Franco Ferrara, distinguished conductor of Rome’s National Academy of St. Cecilia, worked with Lanza in December 1958. In a 1977 interview with Armando Cesari, he stated that the tenor was “vocally extraordinary,” and that it was “ridiculous” to assert that his voice was not large enough for the stage: “It was a big voice, and anything but small.”
Mario Lanza never performed a complete operatic role.
Lanza performed two operatic roles twice: first, as Fenton, in the Metropolitan Opera director Herbert Graf’s production of Nicolai’s comic opera The Merry Wives of Windsor at the Berkshire Musical Festival in Tanglewood on August 7 and 13, 1942; and second, as Pinkerton, in Armando Agnini’s production of Puccini’s Madama Butterfly for the New Orleans Opera Association on April 8 and 10, 1948. The conductors for these two productions were Boris Goldovsky and Walter Herbert, respectively.
Reviewing Lanza’s opening-night performance as Fenton, Noel Straus described the then 21-year-old tenor as “an extremely talented, if as yet not completely routined student, whose superb natural voice has few equals among tenors of the day in quality, warmth and power” (New York Times, 9 August 1942). Similarly enthusiastic reviews appeared in the New York Herald-Tribune (8 August 1942) and Opera News (5 October 1942), with Herbert Graf in the latter describing Lanza “as the find of the season.”
Lanza’s opening-night performance as Pinkerton also received excellent reviews. Walter S. Jenkins of the Times-Picayune (9 April 1948) wrote that, “The choice of Mario Lanza as Pinkerton was admirable,” and went on to praise Lanza’s “excellent” diction and “the quality of his voice,” adding that the 27-year-old also “looked the part of a young, handsome American naval officer.” Laurence Odel of the St. Louis News (9 April 1948) was even more enthusiastic, writing that, “Mario Lanza performed his duties as Lieut. Pinkerton with considerable verve and dash. Rarely have we seen a more superbly romantic leading tenor. . . . His exceptionally beautiful voice helps immeasurably.”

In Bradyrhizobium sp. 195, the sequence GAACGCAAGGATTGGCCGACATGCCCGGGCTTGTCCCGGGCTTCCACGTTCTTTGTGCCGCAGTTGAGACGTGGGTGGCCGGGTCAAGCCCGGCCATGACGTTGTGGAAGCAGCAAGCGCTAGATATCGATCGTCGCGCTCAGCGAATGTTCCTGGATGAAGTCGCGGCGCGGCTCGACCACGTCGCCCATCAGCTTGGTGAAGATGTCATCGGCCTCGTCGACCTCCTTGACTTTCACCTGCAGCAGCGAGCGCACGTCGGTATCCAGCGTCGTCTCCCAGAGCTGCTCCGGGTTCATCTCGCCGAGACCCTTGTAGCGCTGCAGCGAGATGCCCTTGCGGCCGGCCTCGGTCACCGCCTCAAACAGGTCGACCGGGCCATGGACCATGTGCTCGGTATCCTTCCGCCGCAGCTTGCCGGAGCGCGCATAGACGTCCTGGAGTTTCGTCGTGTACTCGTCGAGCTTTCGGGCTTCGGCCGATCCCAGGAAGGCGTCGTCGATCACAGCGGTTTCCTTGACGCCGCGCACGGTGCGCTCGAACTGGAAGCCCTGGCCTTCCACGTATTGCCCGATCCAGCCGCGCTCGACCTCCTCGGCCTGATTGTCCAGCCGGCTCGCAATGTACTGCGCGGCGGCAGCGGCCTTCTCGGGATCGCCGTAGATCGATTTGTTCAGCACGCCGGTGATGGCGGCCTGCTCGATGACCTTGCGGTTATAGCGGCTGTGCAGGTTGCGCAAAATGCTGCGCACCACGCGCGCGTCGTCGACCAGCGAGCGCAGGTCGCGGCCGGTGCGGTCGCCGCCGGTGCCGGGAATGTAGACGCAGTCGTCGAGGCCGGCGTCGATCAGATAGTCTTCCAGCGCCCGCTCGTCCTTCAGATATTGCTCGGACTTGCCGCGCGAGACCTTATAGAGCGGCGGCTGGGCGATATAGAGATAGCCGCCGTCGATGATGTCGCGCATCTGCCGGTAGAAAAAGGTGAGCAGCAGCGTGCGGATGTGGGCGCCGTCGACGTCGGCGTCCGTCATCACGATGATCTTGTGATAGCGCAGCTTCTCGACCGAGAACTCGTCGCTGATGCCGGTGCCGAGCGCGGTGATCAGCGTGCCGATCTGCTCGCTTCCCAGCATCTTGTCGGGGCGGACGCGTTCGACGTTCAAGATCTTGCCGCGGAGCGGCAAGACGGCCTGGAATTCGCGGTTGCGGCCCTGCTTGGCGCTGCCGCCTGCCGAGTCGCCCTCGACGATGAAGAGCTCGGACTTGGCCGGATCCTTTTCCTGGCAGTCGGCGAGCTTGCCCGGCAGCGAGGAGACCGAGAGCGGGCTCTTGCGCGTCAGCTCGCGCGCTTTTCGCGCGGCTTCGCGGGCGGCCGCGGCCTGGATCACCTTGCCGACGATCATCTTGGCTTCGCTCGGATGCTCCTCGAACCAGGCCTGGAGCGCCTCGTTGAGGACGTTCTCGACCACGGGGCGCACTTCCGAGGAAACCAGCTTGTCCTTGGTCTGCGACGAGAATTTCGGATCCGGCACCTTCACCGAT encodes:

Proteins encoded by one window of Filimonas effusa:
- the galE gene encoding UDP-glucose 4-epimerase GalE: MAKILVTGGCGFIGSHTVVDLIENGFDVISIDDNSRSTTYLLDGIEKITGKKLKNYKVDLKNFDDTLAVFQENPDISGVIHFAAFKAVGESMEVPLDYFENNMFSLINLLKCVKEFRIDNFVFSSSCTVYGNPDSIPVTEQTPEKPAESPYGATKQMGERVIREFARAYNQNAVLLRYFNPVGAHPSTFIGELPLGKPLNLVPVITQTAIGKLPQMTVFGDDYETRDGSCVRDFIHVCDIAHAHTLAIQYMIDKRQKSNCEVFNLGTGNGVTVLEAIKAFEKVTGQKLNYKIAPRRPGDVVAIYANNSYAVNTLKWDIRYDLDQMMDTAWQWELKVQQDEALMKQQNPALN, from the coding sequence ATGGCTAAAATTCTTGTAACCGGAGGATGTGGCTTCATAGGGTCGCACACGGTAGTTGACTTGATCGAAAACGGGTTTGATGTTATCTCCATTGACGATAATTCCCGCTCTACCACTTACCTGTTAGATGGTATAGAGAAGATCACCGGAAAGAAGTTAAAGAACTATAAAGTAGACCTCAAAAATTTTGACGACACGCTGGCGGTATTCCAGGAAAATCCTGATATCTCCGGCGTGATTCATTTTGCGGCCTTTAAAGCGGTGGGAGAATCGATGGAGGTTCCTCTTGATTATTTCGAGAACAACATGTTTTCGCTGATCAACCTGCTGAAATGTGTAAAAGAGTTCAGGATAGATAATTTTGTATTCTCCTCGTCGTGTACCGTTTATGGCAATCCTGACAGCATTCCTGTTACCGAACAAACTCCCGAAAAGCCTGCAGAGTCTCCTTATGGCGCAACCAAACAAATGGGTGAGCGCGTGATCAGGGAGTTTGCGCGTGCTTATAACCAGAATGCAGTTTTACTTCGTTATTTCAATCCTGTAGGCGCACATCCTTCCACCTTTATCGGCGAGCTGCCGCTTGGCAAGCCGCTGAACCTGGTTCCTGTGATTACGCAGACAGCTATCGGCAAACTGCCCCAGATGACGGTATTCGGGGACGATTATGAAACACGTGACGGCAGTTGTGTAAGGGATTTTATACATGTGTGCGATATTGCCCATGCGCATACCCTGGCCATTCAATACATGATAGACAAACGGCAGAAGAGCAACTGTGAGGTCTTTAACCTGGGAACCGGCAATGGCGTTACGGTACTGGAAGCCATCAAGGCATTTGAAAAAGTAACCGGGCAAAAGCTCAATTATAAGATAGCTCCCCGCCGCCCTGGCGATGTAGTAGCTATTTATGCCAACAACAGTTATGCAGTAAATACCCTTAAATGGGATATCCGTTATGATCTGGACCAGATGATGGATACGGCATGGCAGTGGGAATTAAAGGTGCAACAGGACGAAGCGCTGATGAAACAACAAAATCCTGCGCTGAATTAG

In his 1979 memoir My Road to Opera, conductor Boris Goldovsky, who worked with Lanza in Tanglewood in 1942, claimed that while the tenor possessed a “phenomenal” voice, “[h]is ear was totally untrained,” and he was virtually incapable of learning music. Goldovsky also claimed that because of Lanza’s shortcomings as a musician, he had been obliged to shorten the role of Fenton as much as possible. These and other Goldovsky comments on Lanza were reprinted in Tanglewood: A Group Memoir, by Peggy Daniel (Amadeus, 2008).
Goldovsky’s claims are frankly absurd, and arguably stemmed from his deep personal dislike of his mentor (Serge Koussevitzky)'s protégé. Not only did Lanza learn the principal tenor role of Fenton in The Merry Wives of Windsor in little more than a month, but Goldovsky’s assertion that the work had to be shortened to accommodate the tenor is contradicted by the New York Times, whose reviewer, Noel Straus, noted that the opera was performed “in full.” Moreover, at the same time that he was studying the role of Fenton, Lanza learned (and performed) the entire Act III of La Bohème, singing the role of Rodolfo in two performances at the Berkshire Music Festival. Reviewing the second of these performances on 14 August 1942, critic Jay C. Rosenfeld praised Lanza and his Mimì on that occasion, noted Mexican soprano Irma González, for “the beauty of their voices and the vividness of their characterizations.”